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Fragmentary Armor (Frag) Kits

The US Army's Fragmentary Armor Kit program was developed as a follow-on to the Add-On-Armor program that had begun in 2004 following the increasingly apparent vulnerability of US military wheeled vehicles to insurgent attacks in Iraq, mainly those using improvised explosive devices. These vulnerabilities had been observed in vehicles intended for combat and those intended for combat support and combat service support. With the initiation of the Long Term Armor Strategy (LTAS), Fragmentary Armor Kits were to be phased out in favor of dedicated armor kits for US Army tactical wheeled vehicles. These kits would incorporate protection offered by the various existing armor kits into a basic level (A Kit) and a supplemental level that could be readily attached (B Kit).

Fragmentary Armor Kits, referred to commonly as Frag Kits, were numbered, with each number referring to a part of the vehicle they were intended to protect. They were modular in the sense that they could be applied individually, without needing the other kits to be fitted necessarily. Some Frag Kits could not be used in conjunction with others. Frag Kits of the same number differed from vehicle type to vehicle type, even within vehicle families, such as the High Mobility Multipurpose Wheeled Vehicle (HMMWV) family.

Frag Kit was referred to as an IED Overlay. On HMMWV vehicles, the kit provided supplemental armor for the vehicle's A, B, and C pillars, and door frames. A Frag 1 kit was also available for the M1117 Armored Security Vehicle. A Frag 1A kit provided an overlay to rocker panels on the HMMWV series.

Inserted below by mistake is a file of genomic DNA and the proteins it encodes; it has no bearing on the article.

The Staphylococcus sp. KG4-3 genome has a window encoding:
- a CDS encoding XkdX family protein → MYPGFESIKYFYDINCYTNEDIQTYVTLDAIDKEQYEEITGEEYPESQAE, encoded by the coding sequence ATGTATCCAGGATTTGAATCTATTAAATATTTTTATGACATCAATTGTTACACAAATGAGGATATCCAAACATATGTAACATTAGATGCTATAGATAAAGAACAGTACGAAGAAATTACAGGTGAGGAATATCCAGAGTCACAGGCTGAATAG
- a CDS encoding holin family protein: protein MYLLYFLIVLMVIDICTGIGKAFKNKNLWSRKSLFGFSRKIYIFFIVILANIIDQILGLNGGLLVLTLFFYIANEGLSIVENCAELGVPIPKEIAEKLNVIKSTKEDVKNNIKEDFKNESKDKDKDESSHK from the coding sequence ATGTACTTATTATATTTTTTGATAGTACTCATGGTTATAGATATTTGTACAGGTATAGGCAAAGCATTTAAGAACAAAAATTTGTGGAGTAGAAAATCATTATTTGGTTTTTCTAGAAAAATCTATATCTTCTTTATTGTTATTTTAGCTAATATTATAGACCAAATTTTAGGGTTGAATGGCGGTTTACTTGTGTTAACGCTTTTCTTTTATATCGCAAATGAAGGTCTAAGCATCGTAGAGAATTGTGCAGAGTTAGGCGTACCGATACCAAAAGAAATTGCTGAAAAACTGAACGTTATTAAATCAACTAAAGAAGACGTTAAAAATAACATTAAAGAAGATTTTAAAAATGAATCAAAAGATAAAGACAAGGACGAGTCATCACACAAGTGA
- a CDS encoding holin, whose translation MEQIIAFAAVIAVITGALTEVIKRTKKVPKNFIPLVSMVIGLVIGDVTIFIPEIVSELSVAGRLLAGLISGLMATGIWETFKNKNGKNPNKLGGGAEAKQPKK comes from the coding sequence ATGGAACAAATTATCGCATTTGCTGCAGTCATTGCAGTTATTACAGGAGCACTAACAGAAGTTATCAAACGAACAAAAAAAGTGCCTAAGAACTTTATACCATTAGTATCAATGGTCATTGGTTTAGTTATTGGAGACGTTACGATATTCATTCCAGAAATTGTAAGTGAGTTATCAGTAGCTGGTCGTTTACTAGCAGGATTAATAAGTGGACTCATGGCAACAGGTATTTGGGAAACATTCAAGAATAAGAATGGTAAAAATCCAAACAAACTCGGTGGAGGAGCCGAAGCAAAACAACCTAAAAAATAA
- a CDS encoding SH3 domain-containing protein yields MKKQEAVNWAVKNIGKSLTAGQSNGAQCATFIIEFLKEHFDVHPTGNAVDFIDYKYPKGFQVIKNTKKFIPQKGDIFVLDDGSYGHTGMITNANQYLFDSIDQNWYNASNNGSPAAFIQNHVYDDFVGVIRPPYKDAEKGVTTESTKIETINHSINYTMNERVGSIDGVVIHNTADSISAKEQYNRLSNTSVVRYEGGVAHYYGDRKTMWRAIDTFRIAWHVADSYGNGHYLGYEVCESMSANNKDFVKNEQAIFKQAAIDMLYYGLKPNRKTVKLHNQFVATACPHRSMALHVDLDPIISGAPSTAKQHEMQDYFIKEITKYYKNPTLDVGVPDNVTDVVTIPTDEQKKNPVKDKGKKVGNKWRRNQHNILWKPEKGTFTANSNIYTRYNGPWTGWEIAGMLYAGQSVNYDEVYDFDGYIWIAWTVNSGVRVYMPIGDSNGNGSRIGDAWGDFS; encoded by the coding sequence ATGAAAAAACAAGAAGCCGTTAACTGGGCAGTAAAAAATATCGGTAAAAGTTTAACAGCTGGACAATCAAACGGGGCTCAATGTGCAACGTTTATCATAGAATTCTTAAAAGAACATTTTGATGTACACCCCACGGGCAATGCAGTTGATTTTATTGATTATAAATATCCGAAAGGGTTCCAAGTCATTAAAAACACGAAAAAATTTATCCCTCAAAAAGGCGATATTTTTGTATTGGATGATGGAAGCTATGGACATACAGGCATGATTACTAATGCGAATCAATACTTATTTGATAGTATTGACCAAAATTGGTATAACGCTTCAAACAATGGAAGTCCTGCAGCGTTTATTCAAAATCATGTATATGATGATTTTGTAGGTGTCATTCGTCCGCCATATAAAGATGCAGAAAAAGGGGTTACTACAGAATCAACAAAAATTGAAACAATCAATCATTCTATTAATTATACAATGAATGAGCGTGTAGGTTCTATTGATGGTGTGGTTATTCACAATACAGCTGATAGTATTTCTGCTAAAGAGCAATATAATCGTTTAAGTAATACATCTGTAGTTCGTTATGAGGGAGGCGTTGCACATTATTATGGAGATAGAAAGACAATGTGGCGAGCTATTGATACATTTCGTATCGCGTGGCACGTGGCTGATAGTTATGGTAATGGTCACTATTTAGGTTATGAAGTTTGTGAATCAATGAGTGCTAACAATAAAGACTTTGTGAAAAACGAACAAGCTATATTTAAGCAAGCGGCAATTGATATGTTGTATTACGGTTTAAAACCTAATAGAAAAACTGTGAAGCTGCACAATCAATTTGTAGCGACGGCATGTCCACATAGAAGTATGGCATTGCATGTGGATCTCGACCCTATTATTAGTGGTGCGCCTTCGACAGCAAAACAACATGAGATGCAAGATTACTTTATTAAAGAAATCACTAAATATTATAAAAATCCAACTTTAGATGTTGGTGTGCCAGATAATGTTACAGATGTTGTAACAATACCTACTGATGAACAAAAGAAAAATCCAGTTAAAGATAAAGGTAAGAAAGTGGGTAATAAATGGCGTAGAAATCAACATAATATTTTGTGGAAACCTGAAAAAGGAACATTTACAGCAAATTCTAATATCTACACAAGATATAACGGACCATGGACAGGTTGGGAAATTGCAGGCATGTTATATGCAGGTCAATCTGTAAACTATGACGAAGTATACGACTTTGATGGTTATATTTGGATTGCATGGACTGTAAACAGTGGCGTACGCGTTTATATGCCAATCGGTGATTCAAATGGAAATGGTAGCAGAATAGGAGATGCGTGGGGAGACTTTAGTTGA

Frag Kits 2, 3, and 4 were not readily visible on most vehicles. The Frag 2 kit provided protection for front wheel wells. The Frag 3 kit provided protection for vehicle fuel tanks. The Frag 4 kit provided protection for vehicle floors.

The Frag 5 kit, also known as the Objective Frag Kit (OFK or OFK5) was readily apparent, being an armored door kit. Frag 5 doors were applied to FMTV, HEMTT, and HMMWV series vehicles. The doors came in multiple variations for first generation HMMWV ECV types, with an improved type featuring additional protection for the door frame (possibly known as Frag 5A). The Frag 5 doors for the second generation of HMMWV ECV vehicles (M1151, M1152, M1165, and M1167) were different from either of the previous door types, and were also different from the doors provided with the LTAS B Kit, though they appeared almost identical.

The Frag Kit 5 for the M1114 provided for replacement of doors and rocker panel assemblies. The material focused on the rolled homogeneous armor/steel solution used and battle tested with the Marine Armor Kit on the HMMWV A2 series, with an emphasis on detailed integration with the M1114. The Frag 5 armor upgrade included a 600-pound door and additional armor plating at key points on the vehicle. A critical improvement was in the design of the doors. All the window and latch hardware was moved from inside to the outside of the armor plating. This prevented those parts from becoming a source of secondary fragmentation inside the cabin during an attack. Another major modification was the addition of a large "D" ring and a combat-lock bypass system on the outside of the door. These changes helped rescue teams quickly open blast-damaged doors to save trapped personnel.